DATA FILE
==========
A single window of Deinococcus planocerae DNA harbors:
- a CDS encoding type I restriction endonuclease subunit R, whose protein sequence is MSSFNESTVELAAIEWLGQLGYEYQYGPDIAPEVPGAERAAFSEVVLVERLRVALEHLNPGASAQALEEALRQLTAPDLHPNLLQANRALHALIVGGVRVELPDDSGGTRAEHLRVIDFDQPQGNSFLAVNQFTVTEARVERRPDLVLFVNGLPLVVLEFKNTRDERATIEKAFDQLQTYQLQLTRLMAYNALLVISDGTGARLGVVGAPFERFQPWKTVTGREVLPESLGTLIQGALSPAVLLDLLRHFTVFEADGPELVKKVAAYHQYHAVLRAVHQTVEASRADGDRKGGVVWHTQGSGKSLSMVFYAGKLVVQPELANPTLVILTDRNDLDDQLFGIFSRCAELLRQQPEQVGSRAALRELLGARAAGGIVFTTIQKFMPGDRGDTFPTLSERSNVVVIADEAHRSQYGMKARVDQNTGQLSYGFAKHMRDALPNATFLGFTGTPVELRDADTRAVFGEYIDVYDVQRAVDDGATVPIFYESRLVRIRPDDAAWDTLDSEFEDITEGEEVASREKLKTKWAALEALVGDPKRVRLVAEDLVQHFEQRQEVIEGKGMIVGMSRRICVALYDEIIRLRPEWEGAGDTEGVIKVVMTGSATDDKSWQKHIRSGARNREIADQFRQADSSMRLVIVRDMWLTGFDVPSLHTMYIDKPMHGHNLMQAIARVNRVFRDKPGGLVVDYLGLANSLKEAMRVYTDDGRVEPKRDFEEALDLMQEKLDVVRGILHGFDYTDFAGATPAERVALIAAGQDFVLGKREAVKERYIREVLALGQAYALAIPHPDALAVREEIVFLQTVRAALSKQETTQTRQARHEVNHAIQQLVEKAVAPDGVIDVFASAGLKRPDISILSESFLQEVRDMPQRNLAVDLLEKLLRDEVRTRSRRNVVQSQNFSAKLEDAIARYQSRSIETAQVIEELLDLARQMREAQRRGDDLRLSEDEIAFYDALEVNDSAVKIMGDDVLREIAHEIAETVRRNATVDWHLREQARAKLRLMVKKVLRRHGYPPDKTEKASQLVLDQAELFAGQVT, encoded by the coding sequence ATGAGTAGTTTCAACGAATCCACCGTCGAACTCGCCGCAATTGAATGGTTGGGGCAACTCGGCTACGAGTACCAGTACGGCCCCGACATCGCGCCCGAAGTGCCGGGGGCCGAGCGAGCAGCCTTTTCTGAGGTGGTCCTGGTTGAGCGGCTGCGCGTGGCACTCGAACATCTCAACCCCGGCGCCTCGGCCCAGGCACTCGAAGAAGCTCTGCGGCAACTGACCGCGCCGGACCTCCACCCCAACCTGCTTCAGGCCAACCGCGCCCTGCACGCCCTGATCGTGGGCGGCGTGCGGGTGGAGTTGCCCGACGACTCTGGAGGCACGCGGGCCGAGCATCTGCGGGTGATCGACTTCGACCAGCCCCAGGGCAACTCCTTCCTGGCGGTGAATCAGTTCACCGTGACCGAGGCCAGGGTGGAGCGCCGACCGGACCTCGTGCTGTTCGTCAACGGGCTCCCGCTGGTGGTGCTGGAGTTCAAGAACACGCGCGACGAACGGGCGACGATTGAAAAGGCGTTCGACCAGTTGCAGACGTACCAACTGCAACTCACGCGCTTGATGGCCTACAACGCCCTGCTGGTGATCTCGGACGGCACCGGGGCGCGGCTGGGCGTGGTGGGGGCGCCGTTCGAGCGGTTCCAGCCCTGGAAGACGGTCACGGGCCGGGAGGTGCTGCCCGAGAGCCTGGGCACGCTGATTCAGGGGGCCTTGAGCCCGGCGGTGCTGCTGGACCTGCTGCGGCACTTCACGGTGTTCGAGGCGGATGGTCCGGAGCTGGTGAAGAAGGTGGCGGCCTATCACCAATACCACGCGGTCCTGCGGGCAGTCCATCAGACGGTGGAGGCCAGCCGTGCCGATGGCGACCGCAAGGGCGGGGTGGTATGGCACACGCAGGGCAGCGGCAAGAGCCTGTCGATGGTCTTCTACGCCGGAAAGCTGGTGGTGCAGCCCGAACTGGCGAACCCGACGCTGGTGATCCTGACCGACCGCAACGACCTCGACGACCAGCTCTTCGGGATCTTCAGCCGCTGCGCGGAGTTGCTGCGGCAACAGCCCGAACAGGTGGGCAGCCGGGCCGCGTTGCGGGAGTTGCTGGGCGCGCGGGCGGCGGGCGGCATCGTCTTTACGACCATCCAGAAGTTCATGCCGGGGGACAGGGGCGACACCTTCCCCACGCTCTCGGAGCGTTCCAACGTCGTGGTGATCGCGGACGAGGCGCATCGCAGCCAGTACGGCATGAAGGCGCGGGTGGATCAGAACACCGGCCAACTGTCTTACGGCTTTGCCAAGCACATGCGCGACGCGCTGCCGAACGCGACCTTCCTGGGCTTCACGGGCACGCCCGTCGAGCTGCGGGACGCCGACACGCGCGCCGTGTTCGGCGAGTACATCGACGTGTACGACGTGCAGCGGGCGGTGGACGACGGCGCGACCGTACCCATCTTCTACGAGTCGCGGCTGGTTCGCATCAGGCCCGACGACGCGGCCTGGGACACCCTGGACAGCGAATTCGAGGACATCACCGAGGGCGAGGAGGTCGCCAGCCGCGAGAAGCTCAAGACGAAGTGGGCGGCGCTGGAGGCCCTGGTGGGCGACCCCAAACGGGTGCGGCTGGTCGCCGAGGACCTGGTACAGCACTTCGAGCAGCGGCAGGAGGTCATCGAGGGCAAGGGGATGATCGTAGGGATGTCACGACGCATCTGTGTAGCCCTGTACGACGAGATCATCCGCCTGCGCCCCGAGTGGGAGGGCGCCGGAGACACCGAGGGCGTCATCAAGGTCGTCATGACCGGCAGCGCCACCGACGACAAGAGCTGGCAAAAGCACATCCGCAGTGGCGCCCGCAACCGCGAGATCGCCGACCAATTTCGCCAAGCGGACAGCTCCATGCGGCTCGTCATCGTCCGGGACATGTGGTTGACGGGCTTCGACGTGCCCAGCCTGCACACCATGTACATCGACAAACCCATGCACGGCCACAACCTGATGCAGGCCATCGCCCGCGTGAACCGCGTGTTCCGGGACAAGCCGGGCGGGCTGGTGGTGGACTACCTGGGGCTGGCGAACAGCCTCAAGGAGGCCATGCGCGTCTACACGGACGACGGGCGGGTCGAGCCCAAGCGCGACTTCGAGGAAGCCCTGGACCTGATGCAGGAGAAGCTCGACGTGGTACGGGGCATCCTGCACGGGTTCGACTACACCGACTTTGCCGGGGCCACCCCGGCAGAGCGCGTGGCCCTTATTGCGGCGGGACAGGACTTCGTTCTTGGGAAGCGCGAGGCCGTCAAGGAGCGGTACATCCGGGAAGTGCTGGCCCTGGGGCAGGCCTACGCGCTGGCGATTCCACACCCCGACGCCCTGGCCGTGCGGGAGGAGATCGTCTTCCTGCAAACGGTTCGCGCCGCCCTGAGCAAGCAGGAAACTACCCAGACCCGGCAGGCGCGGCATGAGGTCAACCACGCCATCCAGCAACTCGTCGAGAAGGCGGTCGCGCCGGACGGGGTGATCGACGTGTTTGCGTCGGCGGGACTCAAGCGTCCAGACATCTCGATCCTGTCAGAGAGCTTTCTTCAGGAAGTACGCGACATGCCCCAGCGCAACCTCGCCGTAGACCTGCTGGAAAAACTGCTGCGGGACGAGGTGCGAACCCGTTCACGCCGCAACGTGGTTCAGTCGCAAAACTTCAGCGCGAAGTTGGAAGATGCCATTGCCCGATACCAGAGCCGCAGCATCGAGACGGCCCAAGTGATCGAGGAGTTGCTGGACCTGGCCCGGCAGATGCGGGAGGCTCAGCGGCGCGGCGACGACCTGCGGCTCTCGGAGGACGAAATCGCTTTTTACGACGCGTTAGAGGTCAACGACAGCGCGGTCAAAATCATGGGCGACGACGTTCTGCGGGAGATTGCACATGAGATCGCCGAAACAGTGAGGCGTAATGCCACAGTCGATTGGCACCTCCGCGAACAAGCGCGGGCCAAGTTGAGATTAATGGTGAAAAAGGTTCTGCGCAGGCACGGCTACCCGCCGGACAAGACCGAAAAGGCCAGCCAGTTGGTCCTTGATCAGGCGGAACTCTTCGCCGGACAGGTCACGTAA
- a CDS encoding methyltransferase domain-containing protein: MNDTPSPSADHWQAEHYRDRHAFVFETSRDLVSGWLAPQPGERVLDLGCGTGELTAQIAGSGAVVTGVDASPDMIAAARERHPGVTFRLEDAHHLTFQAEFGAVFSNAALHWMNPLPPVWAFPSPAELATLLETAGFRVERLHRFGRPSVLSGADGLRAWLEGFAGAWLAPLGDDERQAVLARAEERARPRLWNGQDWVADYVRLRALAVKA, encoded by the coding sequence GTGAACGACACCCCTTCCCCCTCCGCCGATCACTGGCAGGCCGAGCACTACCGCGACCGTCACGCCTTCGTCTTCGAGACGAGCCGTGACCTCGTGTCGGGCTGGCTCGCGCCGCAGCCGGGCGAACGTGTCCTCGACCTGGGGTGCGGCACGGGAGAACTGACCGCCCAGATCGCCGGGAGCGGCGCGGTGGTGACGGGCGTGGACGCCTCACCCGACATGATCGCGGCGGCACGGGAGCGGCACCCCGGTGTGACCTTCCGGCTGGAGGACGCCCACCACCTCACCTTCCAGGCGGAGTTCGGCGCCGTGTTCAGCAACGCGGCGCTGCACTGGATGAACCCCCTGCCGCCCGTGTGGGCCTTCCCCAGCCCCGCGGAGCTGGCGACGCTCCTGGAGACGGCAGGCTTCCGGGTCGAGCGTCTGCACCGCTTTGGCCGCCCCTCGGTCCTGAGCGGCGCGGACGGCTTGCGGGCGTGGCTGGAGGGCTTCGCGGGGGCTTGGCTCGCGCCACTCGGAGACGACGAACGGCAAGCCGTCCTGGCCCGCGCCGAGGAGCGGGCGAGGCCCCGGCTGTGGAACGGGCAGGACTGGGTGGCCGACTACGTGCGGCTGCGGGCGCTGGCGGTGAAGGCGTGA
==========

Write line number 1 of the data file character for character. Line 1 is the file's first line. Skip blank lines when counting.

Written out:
A single window of Deinococcus planocerae DNA harbors: